On Thursday, another set of key economic data to digest; retail sales, industrial production, and house price index for May. Industrial production is expected to slow down to 4.1% year-on-year from 5.6% in April, retail sales are also expected to grow at a slow pace of 13.9% year-on-year from 18.4% in April (its strongest pace since March 2021), and average new housing prices in China’s 70 major cities are being forecasted to increase slighted to 0.5% year-on-year from -0.2% in April.

Also on Thursday, the PBoC will announce its decision on its 1-year medium-term lending facility (MLF), the interest rate on loans that it lends to major financial institutions. It has been unchanged at 2.75% since its last cut on August 2022. Expectations have increased for a rate cut this time around due to a string of weak economic data and the recent deposit rate cut from China’s major state-owned banks by 15 basis points and 5 basis points on three-year and five-year term deposits, as per advice by PBoC.


A busy week ahead. On Monday, industrial production for April is expected to improve to 1.8% year-on-year from 1.1% printed in March, its lowest growth in industry activity since October 2022. Annual inflation growth for May is expected to slow for a second consecutive month to 4.42% year-on-year from 4.7% in April, its lowest since November 2021.

On Wednesday, we will have another set of inflation data; the wholesale prices, food Index and fuel for May. Consensus estimates for wholesale prices are pegged at -2.35% year-on-year, a deeper contraction from -0.92% in April. If it comes out as expected, it will be a second consecutive month of deflation for wholesale prices.

On Thursday, balance trade data for May is forecasted to show a wider deficit of US$17.4 billion from US$15.24 billion reported in April.

Lastly, June data on foreign exchange reserves and bank loan growth will be released on Friday.


Two key data to take note of. Firstly, Westpac’s consumer confidence Index on Tuesday where an improvement is forecasted to come in at 3.2% from a significant decline of -7.9% recorded in May.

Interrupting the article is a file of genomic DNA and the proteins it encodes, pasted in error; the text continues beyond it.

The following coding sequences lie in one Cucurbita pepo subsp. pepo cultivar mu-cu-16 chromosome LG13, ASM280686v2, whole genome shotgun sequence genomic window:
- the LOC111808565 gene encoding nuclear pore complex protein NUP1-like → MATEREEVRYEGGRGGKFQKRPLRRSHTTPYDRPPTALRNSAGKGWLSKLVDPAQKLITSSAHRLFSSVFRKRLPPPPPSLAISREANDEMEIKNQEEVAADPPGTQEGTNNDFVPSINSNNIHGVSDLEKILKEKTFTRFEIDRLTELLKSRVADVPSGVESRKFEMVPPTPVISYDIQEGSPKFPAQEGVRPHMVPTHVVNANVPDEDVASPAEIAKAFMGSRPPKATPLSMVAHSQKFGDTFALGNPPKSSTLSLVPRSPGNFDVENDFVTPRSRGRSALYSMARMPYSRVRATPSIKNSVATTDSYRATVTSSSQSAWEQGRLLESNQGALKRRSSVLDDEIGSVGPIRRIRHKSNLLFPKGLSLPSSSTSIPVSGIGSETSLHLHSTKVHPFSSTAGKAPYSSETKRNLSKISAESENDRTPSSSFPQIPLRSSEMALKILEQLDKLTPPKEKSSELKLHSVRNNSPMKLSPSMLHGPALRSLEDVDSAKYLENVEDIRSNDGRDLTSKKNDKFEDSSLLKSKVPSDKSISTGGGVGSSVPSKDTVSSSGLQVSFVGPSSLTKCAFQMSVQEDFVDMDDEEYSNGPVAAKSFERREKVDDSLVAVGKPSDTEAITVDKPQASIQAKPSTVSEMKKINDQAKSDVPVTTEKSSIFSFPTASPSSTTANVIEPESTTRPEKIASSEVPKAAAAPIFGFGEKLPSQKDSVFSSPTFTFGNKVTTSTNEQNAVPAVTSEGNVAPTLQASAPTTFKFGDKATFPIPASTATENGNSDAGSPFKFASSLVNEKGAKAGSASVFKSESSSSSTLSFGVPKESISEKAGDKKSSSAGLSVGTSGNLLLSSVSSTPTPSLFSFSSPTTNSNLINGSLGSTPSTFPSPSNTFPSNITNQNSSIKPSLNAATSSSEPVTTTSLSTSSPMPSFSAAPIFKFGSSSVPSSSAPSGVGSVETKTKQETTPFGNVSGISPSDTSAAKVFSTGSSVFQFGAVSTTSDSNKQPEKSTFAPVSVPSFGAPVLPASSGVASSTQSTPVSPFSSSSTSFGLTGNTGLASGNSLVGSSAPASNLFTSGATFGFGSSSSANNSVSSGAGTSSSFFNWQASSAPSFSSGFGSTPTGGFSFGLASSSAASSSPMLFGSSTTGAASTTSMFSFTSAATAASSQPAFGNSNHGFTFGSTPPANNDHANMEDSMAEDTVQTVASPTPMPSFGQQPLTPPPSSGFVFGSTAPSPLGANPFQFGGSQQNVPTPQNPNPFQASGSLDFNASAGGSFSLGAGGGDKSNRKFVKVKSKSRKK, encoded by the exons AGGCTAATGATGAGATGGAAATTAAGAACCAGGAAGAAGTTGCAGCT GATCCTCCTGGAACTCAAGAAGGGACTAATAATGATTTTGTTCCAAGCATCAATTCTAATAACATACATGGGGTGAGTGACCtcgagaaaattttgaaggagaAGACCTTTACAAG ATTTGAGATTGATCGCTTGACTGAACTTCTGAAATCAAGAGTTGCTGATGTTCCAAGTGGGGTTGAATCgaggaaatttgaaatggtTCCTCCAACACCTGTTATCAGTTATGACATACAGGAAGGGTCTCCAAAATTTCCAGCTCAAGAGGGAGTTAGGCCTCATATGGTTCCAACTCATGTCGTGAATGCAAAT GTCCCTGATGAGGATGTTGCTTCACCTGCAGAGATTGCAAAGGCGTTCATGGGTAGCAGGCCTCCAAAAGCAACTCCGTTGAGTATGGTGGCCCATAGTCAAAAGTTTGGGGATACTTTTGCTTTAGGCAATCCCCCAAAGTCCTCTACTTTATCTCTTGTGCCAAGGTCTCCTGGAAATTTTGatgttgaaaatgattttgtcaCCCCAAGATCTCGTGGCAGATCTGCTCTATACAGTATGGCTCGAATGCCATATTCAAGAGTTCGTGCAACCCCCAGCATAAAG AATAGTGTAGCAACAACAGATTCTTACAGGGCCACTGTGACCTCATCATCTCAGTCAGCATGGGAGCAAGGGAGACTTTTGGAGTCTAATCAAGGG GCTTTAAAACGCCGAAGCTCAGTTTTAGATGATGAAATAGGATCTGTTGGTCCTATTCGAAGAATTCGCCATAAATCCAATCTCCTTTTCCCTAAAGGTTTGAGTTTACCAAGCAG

On Thursday, the focus will be on the jobs market; employment change for May is expected to show an improvement with a gain of 20,000 jobs added after a surprise decline of 4,300 in April. The unemployment rate is expected to hold steady at 3.7%.

New Zealand

On Wednesday, Q1 current account data and food inflation for May will be released. Food prices is being forecasted to increase slightly to 12.9% year-on-year from 12.5% in April. If it turns out as expected, it will be the fourth consecutive month of growth acceleration in food prices.

On Thursday, first-quarter growth is expected to be 2.6% year-on-year, an improvement from the fourth quarter print of 2.2%. 


The balance of trade data for May will be released on Thursday where a wider deficit of JPY1331.9 billion is expected from -JPY432.4 billion recorded in April. A contraction of 0.8% year-on-year in export growth is expected, that’s a significant swing from a growth of 2.6% recorded in April, its softest pace since a fall in February 2021.

On Friday, BoJ will announce the outcome of its monetary policy meeting. Given the recent mixed guidance from Governor Ueda on the future path of inflationary growth in Japan, the consensus is no change in its ultra-loose policy.  


One key data release to focus on is the balance of trade for May which will be released on Friday. A reduction in its surplus to S$4.2 billion is being forecasted versus a surplus of S$4.71 billion recorded in April.

Economic Calendar

Monday, June 12

Economic Data/Events

India CPI, industrial production

Japan PPI

Turkey current account

Denmark inflation

Gas transits to resume for Hungary as maintenance expected to be completed for TurkStream pipeline

BOE’s Mann speaks in a webinar hosted by Signum